By Zach Alvira
Arizona Diamondbacks pitcher Merrill Kelly’s road to the big leagues has been “different,” which, he says, he needed.
“I needed to figure some stuff out,” Kelly says.
It was trying and circuitous, but the result has the Scottsdale native on the hill for his hometown Major League team.
“I wouldn’t trade it for anything,” says Kelly, won his first start against the San Diego Padres on April 1. “Back then, I would have said that I wish I would have done something different, but standing here right now, I wouldn’t change it.
“Except maybe get better grades.”
A 2007 Scottsdale Desert Mountain High School graduate, Kelly was a two-years starter for varsity. Kelly led the Wolves to a 26-7 record as a junior and 25-9 as their ace his senior season.
The Baltimore Orioles drafted him in the 37th round of the 2007 MLB Draft. Kelly did not sign.
Instead, he went to Yavapai College in Prescott for two seasons before he was presented with another opportunity to go pro. Despite a compelling offer from the Cleveland Indians, who chose him in the 22nd round in 2009, he transferred to Arizona State.
“The draft out of Yavapai, I seriously considered taking,” Kelly says. “The offer was really good, and the Indians seemed like they were excited to have me in the organization, but the opportunity to play at ASU, a big-time school like that and one that is right down the road, kind of overrode that decision.”
Kelly went 10-3 with a 4.23 ERA in his only season for the Sun Devils, 2010. They went 52-10 and were the top seed in the College World Series. However, they were eliminated by eventual champion South Carolina.
Kelly then signed with the Tampa Bay Rays after he was drafted for the third time, in the eighth round in 2010. He spent three seasons advancing in the Rays’ Minor League system and eventually earned an invite to Tampa Bay’s big-league, spring-training camp in 2014. He did not make the opening-day roster and was optioned to Triple-A Durham, North Carolina.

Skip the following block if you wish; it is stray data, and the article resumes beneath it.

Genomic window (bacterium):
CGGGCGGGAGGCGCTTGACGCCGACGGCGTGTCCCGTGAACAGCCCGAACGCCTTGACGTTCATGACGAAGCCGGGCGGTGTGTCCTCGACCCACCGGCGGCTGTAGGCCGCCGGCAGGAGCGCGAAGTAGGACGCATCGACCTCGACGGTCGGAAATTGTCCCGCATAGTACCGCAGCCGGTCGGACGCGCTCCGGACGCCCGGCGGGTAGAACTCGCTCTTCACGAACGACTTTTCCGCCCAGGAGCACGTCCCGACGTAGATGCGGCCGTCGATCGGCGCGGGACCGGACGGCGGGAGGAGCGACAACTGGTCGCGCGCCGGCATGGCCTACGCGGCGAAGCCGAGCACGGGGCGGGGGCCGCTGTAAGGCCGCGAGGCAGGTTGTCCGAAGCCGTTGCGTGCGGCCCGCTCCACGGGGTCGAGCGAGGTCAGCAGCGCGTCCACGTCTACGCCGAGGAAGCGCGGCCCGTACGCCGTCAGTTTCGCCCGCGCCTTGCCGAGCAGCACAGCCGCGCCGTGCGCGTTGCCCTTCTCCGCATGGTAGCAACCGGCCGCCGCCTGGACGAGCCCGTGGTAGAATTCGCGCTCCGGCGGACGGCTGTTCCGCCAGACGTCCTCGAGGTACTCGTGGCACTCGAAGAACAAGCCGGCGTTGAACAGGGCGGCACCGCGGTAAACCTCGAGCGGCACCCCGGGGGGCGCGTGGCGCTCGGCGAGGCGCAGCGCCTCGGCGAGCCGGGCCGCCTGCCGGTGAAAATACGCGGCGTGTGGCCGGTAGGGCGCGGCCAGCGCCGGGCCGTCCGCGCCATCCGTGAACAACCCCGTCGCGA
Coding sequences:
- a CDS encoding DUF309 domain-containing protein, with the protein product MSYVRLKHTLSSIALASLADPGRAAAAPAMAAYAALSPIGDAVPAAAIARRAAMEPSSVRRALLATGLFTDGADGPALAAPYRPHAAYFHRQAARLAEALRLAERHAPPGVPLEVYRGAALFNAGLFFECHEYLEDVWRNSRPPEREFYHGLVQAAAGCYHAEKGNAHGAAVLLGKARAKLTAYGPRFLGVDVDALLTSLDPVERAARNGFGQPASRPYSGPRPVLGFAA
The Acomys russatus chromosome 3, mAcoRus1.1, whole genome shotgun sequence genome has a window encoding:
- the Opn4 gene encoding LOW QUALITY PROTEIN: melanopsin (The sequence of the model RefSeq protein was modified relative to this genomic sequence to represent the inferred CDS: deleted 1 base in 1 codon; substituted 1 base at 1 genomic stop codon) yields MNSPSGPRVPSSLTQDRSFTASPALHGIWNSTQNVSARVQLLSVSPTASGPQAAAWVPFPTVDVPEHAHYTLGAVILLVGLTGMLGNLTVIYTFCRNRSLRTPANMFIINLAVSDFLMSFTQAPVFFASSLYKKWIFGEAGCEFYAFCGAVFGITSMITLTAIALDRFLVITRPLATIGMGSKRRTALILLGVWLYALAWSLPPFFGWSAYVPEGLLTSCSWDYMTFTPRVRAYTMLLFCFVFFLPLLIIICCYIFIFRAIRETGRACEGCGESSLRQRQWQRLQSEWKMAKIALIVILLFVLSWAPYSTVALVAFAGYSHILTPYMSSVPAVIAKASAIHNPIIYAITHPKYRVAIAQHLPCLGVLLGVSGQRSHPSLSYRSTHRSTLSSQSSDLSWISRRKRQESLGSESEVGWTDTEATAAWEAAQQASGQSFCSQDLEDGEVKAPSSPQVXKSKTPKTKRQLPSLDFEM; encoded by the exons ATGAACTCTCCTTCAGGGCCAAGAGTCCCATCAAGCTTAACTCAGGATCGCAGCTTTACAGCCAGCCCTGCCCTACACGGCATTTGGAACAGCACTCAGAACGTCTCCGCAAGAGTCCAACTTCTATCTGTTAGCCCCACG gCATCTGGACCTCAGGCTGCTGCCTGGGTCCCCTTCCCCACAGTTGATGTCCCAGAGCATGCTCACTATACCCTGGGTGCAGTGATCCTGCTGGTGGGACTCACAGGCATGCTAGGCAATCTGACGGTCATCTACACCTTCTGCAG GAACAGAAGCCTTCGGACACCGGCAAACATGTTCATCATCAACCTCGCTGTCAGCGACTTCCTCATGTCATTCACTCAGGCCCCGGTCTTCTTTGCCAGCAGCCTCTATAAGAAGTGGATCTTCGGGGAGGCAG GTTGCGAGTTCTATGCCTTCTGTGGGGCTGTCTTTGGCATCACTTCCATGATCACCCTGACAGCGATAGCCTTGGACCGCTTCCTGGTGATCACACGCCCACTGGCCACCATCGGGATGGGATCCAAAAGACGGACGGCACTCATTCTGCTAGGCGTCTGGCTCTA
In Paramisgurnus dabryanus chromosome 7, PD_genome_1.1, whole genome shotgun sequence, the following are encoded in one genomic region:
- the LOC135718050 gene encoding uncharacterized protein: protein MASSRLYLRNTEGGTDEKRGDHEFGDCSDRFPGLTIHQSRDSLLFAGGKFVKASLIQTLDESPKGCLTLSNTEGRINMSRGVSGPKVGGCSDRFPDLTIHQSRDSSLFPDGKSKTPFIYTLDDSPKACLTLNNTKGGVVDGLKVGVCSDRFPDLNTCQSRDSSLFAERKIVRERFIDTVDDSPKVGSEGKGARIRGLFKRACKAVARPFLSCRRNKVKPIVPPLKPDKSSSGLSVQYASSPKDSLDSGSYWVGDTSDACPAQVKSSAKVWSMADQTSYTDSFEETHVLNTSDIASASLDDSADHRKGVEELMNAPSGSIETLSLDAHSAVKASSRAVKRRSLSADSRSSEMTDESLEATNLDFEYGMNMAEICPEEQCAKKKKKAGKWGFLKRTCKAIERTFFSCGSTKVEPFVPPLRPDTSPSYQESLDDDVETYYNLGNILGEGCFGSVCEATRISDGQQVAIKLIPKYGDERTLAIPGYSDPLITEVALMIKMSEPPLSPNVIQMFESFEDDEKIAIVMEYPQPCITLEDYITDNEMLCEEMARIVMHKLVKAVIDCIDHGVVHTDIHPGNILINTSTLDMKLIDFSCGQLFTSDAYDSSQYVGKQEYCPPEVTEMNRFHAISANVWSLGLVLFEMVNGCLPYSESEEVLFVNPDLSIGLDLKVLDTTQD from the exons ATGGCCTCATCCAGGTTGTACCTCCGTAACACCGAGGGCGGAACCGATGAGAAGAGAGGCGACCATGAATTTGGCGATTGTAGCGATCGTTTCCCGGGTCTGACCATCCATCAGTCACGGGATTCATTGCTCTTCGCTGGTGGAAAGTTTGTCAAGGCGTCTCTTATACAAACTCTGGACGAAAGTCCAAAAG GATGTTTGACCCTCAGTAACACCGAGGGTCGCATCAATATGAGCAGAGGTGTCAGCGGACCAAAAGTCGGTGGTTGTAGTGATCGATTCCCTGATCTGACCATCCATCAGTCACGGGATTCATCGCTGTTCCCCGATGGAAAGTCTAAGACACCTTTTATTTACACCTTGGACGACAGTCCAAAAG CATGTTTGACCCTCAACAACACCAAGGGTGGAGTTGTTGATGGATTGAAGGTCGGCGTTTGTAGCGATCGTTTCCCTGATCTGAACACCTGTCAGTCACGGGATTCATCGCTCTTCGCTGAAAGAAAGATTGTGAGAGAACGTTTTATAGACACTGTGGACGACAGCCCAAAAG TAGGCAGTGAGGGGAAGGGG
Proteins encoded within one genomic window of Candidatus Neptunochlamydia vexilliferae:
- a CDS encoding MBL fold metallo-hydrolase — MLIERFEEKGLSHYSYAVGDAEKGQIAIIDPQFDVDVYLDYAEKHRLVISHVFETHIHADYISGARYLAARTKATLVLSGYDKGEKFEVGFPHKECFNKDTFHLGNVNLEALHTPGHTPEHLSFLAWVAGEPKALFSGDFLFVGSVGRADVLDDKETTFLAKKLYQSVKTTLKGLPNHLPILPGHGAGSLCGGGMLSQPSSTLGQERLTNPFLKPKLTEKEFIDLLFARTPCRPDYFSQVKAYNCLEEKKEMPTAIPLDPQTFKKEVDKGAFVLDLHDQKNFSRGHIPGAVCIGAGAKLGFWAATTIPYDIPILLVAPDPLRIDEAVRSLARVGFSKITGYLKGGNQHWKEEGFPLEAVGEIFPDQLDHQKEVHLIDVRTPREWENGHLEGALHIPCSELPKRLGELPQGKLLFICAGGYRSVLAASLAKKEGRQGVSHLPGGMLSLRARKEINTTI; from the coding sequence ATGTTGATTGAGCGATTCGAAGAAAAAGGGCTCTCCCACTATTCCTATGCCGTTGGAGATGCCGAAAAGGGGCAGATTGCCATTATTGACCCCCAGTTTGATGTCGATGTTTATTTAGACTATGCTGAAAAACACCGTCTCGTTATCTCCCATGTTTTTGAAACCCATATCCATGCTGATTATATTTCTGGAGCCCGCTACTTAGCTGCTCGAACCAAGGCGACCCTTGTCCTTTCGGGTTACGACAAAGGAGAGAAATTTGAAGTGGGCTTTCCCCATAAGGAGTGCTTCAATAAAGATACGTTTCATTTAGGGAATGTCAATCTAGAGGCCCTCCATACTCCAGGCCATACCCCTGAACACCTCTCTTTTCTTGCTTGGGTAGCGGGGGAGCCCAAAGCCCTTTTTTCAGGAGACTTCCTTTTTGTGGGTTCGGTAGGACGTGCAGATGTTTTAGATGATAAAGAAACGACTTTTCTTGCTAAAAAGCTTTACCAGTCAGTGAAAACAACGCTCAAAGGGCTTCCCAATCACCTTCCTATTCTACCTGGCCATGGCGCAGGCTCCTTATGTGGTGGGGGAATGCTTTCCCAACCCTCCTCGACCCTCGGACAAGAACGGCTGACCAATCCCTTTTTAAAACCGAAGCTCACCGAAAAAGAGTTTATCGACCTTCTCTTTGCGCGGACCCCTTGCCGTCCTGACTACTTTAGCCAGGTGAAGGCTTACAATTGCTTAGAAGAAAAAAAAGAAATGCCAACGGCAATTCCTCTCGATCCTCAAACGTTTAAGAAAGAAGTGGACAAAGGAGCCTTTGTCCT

Travels only beginning
In 2015, Kelly’s baseball career took him more than 7,500 miles, to Incheon, South Korea, where he signed with the SK Wyverns of the Korean Baseball Organization. In four seasons, Kelly went 48-32 with a 3.86 ERA.
Last December 1, nearly nine years after his professional baseball journey began, Kelly got the call he had been waiting for. He received a contract offer—the same day as his wedding. On December 3, he inked a two-year contract worth $5.5 million, which includes club options in 2021 and 2022.
“I was excited. With the deal we came to. It was way more than I expected to get coming back,” Kelly says. “We had some idea that there was interest, but I had no idea the excitement was that high.”
Kelly became just the fifth Diamondbacks player to play high school and college baseball in Arizona before landing on their roster. That reality still hasn’t completely set in, he says.
“As spring has gone on, it has become more and more special. I think at first it didn’t feel like spring,” Kelly says. “I’ve had spring in Florida every year, and even with the Korean team half of our spring was in Florida.
“It felt more like an extended off season, where I was just coming in here to get my work in. Every day I wake up in my own bed and my wife is there and I can go on with my normal routine. It’s been pretty cool.”
Kelly’s homecoming was great news for his family, too. His mother, Cheryl, moved to Seattle a few years ago, but is close enough to see him pitch now. His father, Tom, still lives in Scottsdale. His older brother, Reid, resides in Chandler.
“They were excited they don’t have to take a 15-hour plane ride to come see me pitch. They can just drive down the street,” Kelly says. “They couldn’t be happier or prouder of where I am now and where I used to be.”